Strong fundraisers, weak bosses?
On October 20, 2014 At 2:56 pm
Responses : 18 Comments
The best leaders I’ve had in my career have been surgeons, academics, arts administrators, software sales executives, and humanitarians. Most have been brilliant.
The fundraisers, by and large, have not.
Now, this could just be bad luck, and I have had a few exceptions to this, and know colleagues who’ve only had capable, supportive, and inspiring fundraiser bosses and would follow them to any organization. And I really thought carefully before opening my blog post with this. But it’s my truth and experience, and I know I’m not alone because Tony Elischer has started the conversation of fundraising leadership as a way to stem, what, in his view, is a crisis in our sector.
In his 101 blog post, Tony presents the problem.
And last week, live from the International Fundraising Congress, Tony, and our other guest and 101 blogger, Rory Green, joined me in the first 101 webinar to examine the premise our sector is starved for leadership because it eats its young (emerging leaders). And I cast no stones; I also lead a team. I’m typing in the mirror.
And I’m keeping this blog post short because the webinar is long. Please watch it below (or click here), and then come back and finish reading and add to the conversation.
If you can’t watch, here are some conclusions so far by Tony and Rory with much, much more detail of course in the webinar conversation:
- Everyone along the management chain can make actions to improve culture and management practices to spot talent early on, value and retain it;
- Fundraisers have a responsibility to the sector and themselves not to job-hop;
- Organizations need to think outside the tick-box when hiring. Shouldn’t attitude and track record matter more than how many years a candidate’s spent in a similar role?
And now it’s our turn. It’s our turn to respond, debate, and offer solutions. Because crisis is a scary charge.
For me, it was excruciating being the webinar host. I’m much better at editorializing than interviewing other people. But it’s given me a few days to think about my own experience, and start to answer these two questions upon which I hope you’ll all pile on and add your own. Here are questions for you, dear 101 readers, on the topic of emerging leadership and how we can save a sector in crisis (my answers in italics):
- What can leaders and/or organizations do to incent emerging and mid-career fundraisers to stay?
My answer: as a leader, I’ve fallen down when I haven’t learned the personality type and motivation of each member on my team, and be sensitive to the group dynamic, which is ever changing. I’m a direct communicator – at my subtlestI’m a neon sign – and with this, I must be aware of the style of my team member, and how they’re receiving me and my message. Know better, anticipate where everyone on your team is coming from. On motivation: it doesn’t matter if in five years a staff person sees themselves as a fundraiser, ornithologist, or humanitarian aid worker. I will support them in getting there. In the meantime, they’re expected to be the best fundraiser they can, and represent our department and profession as such. This has nearly always resulted in mutual loyalty and long, committed employment.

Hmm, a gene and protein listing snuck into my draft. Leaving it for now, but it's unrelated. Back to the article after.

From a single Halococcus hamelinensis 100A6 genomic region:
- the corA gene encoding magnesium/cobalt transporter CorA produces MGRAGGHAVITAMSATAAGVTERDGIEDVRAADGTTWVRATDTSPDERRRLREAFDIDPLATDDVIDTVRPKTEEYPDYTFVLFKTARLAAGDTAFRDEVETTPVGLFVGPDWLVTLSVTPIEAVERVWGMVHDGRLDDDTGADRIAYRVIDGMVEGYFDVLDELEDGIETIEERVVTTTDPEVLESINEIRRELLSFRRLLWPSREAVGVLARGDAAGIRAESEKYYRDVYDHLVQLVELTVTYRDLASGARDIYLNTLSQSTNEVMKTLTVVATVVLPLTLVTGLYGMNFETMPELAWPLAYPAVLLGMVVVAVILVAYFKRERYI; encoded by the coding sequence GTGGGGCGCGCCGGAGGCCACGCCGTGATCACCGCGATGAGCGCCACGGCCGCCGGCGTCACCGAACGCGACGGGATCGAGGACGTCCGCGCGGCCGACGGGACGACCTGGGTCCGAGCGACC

- What can fundraisers do for themselves to make sure they get what they need to thrive and grow into leaders themselves?
My answer: there’s the advice in real estate to ‘buy your second house first’. Indeed, the best jobs I’ve had have been those that presented the biggest stretches. And it turns out that with each of these I had a boss who hired me for a personality trait, or something – an attitude, or value – they saw in me unrelated to my fundraising. These bosses turned out to be supportive, always available when I needed them, but gave me trust, autonomy, and support when I failed. This undermines Tony’s statement that fundraisers need to grow into their jobs, but it does support wholly what we all agree: that people are everything, and this starts at the top.
Unrelated, one last question for you to consider and answer, please:
- We’ve had over 300 views of the webinar since Thursday, and had over 200 of you watching live! We’re going to plan a series of webinars for 2015, and of course they will be about what you want to hear about and will participate in. Some ideas brought for already: as I said on the webinar, niche fundraising. There’s been interest in bringing together fundraisers from around the world to discuss the peculiarities of, say, museum or church fundraising. Or would you rather we kept it broad and for everyone, like this first webinar on emerging leadership? Someone has suggested fundraising in China, which I know I’d love to learn more about.
And you? Please let me know here or at email@example.com your ideas for the next webinar.
Lastly, Tony Elischer and Rory Green are happy to chat in this space if you want to ask questions, get clarification, or ask them to deepen anything you heard them say on the webinar.
Now over to you, the 101 community!
This post is part of the 2014 IFC Series. 101fundraising is proud to be the blog partner of the International Fundraising Congress!